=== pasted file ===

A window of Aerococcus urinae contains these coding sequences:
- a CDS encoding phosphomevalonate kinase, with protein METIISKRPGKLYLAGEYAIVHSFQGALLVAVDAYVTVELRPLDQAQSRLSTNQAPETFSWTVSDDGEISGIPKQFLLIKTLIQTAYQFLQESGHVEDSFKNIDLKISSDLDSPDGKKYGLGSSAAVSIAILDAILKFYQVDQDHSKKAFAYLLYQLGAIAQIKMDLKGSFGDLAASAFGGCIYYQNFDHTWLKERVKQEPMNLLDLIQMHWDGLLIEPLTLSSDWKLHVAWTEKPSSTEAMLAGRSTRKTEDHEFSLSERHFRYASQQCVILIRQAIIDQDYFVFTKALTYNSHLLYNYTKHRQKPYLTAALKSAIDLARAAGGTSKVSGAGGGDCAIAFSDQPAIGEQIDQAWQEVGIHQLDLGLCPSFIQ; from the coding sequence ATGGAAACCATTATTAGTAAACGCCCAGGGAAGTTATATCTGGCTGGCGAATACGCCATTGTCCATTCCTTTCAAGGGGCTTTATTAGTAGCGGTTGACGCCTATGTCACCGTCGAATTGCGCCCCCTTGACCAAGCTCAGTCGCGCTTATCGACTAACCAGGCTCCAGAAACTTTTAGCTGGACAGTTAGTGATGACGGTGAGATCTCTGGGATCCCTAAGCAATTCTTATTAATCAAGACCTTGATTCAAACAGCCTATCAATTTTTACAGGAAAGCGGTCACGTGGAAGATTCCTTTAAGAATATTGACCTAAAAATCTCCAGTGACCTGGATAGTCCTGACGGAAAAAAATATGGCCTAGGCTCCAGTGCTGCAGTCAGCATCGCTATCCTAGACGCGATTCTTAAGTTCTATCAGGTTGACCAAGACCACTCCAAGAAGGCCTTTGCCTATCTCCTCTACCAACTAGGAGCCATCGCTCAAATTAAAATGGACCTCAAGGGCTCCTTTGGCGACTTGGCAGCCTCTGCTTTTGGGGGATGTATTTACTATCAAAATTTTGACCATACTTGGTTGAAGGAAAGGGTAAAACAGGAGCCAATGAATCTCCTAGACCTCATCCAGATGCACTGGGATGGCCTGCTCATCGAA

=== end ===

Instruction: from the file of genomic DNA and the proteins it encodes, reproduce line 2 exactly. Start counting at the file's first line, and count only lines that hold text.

- a CDS encoding phosphomevalonate kinase, with protein METIISKRPGKLYLAGEYAIVHSFQGALLVAVDAYVTVELRPLDQAQSRLSTNQAPETFSWTVSDDGEISGIPKQFLLIKTLIQTAYQFLQESGHVEDSFKNIDLKISSDLDSPDGKKYGLGSSAAVSIAILDAILKFYQVDQDHSKKAFAYLLYQLGAIAQIKMDLKGSFGDLAASAFGGCIYYQNFDHTWLKERVKQEPMNLLDLIQMHWDGLLIEPLTLSSDWKLHVAWTEKPSSTEAMLAGRSTRKTEDHEFSLSERHFRYASQQCVILIRQAIIDQDYFVFTKALTYNSHLLYNYTKHRQKPYLTAALKSAIDLARAAGGTSKVSGAGGGDCAIAFSDQPAIGEQIDQAWQEVGIHQLDLGLCPSFIQ; from the coding sequence ATGGAAACCATTATTAGTAAACGCCCAGGGAAGTTATATCTGGCTGGCGAATACGCCATTGTCCATTCCTTTCAAGGGGCTTTATTAGTAGCGGTTGACGCCTATGTCACCGTCGAATTGCGCCCCCTTGACCAAGCTCAGTCGCGCTTATCGACTAACCAGGCTCCAGAAACTTTTAGCTGGACAGTTAGTGATGACGGTGAGATCTCTGGGATCCCTAAGCAATTCTTATTAATCAAGACCTTGATTCAAACAGCCTATCAATTTTTACAGGAAAGCGGTCACGTGGAAGATTCCTTTAAGAATATTGACCTAAAAATCTCCAGTGACCTGGATAGTCCTGACGGAAAAAAATATGGCCTAGGCTCCAGTGCTGCAGTCAGCATCGCTATCCTAGACGCGATTCTTAAGTTCTATCAGGTTGACCAAGACCACTCCAAGAAGGCCTTTGCCTATCTCCTCTACCAACTAGGAGCCATCGCTCAAATTAAAATGGACCTCAAGGGCTCCTTTGGCGACTTGGCAGCCTCTGCTTTTGGGGGATGTATTTACTATCAAAATTTTGACCATACTTGGTTGAAGGAAAGGGTAAAACAGGAGCCAATGAATCTCCTAGACCTCATCCAGATGCACTGGGATGGCCTGCTCATCGAA